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Distinct self-organized actin patterns explain diverse parasite gliding modes

Hueschen, Christina and Segev Zarko, Li-av and Chen, Jian-Hua and LeGros, Mark and Larabell, Carolyn A. and Boothroyd, John C. and Phillips, Rob and Dunn, Alexander R. (2022) Distinct self-organized actin patterns explain diverse parasite gliding modes. Biophysical Journal, 121 (3). 314a. ISSN 0006-3495. doi:10.1016/j.bpj.2021.11.1183. https://resolver.caltech.edu/CaltechAUTHORS:20220425-141009622

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Abstract

During host infection, single-celled apicomplexan parasites like Plasmodium and Toxoplasma use a unique form of locomotion called gliding that differs fundamentally from the swim-or-crawl paradigm of eukaryotic cell motility. Gliding is powered by a thin layer of actin and a specialized myosin sandwiched between the plasma membrane and an inner membranous scaffold. How is this actomyosin network organized to generate coherent traction forces, and drive the diverse cell movements observed during gliding? Here, we used single-molecule imaging to track individual actin filaments and myosin complexes in living Toxoplasma gondii. Based on these data, we drew on flocking theory to develop a continuum model of actin self-organization in the unusual confines provided by parasite geometry. Deriving a parameterization-free surface formulation of our governing equations enabled finite element method simulations on detailed reconstructions of the Toxoplasma cell surface. In the presence of rapid actin filament depolymerization, our model predicts the emergence of rearward steady-state actin flows. By contrast, at low depolymerization rates, emergent stable actin patches recirculate up and down the cell in a “cyclosis” that we observed experimentally for drug-stabilized actin bundles in live parasites. These findings indicate that actin turnover governs a transition between distinct self-organized actin states, whose different properties can account for the disparate gliding modes observed experimentally: unidirectional (helical, circular, twirling) and bidirectional (patch, pendulum, rolling). More broadly, our experimental observations and theoretical model illustrate how different forms of gliding motility can emerge as an intrinsic consequence of the self-organizing properties of actin filament flow in a complex confined geometry.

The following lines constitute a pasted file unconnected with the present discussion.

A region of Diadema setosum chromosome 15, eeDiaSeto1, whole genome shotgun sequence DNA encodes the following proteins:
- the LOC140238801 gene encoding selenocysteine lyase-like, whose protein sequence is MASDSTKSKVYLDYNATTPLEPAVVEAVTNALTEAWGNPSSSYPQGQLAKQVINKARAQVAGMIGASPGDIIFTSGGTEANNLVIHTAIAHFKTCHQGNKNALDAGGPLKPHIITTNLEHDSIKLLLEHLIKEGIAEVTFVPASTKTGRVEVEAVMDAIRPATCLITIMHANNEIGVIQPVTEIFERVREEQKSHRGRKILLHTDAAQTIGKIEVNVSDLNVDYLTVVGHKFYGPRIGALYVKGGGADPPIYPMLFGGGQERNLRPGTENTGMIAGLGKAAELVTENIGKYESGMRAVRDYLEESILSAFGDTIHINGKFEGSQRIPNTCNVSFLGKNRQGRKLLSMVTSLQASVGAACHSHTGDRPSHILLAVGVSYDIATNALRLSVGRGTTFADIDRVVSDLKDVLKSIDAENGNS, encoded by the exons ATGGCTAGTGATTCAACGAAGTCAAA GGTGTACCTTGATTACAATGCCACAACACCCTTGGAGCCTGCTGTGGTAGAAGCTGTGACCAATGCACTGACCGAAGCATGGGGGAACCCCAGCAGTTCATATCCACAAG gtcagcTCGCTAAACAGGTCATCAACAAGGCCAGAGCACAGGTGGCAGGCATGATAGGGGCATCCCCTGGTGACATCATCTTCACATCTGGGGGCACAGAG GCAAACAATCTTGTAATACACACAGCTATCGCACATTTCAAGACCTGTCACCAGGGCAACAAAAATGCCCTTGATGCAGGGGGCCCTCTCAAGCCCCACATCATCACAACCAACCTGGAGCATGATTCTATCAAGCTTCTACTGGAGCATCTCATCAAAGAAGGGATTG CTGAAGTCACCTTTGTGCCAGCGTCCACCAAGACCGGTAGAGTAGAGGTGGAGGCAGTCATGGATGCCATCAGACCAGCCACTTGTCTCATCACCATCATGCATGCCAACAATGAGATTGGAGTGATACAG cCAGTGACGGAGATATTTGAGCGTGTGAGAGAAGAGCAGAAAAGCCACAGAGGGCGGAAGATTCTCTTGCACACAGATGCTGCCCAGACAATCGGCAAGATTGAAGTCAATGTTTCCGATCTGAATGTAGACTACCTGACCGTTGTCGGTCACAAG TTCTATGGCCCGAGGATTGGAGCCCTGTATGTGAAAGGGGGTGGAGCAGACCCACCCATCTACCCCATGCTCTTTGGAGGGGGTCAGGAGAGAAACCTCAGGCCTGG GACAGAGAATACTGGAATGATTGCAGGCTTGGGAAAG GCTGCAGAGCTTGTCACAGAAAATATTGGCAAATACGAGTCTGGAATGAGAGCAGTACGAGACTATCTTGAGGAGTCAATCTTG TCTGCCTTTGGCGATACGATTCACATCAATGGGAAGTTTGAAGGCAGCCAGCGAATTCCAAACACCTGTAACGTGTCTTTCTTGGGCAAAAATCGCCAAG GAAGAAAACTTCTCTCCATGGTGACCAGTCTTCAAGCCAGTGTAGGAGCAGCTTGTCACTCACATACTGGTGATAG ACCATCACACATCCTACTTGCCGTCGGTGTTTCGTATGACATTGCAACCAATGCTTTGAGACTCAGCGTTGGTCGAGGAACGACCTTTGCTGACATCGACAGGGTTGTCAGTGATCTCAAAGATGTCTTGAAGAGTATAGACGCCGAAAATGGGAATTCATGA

Item Type:Article
Related URLs:
URLURL TypeDescription
https://doi.org/10.1016/j.bpj.2021.11.1183DOIArticle
ORCID:
AuthorORCID
Hueschen, Christina0000-0002-3437-2895
Segev Zarko, Li-av0000-0003-4151-5513
Chen, Jian-Hua0000-0002-7998-0878
Larabell, Carolyn A.0000-0002-6262-4789
Boothroyd, John C.0000-0001-9719-745X
Phillips, Rob0000-0003-3082-2809
Dunn, Alexander R.0000-0001-6096-4600
Additional Information:© 2021 Biophysical Society. Published by Elsevier Inc. Available online 11 February 2022, Version of Record 11 February 2022.
Issue or Number:3
DOI:10.1016/j.bpj.2021.11.1183
Record Number:CaltechAUTHORS:20220425-141009622
Persistent URL:https://resolver.caltech.edu/CaltechAUTHORS:20220425-141009622
Official Citation:Christina Hueschen, Li-av Segev Zarko, Jian-Hua Chen, Mark LeGros, Carolyn A. Larabell, John C. Boothroyd, Rob Phillips, Alexander R. Dunn, Distinct self-organized actin patterns explain diverse parasite gliding modes, Biophysical Journal, Volume 121, Issue 3, Supplement 1, 2022, Page 314a, ISSN 0006-3495, https://doi.org/10.1016/j.bpj.2021.11.1183.
Usage Policy:No commercial reproduction, distribution, display or performance rights in this work are provided.
ID Code:114445
Collection:CaltechAUTHORS
Deposited By: Tony Diaz
Deposited On:25 Apr 2022 18:24
Last Modified:25 Apr 2022 18:24

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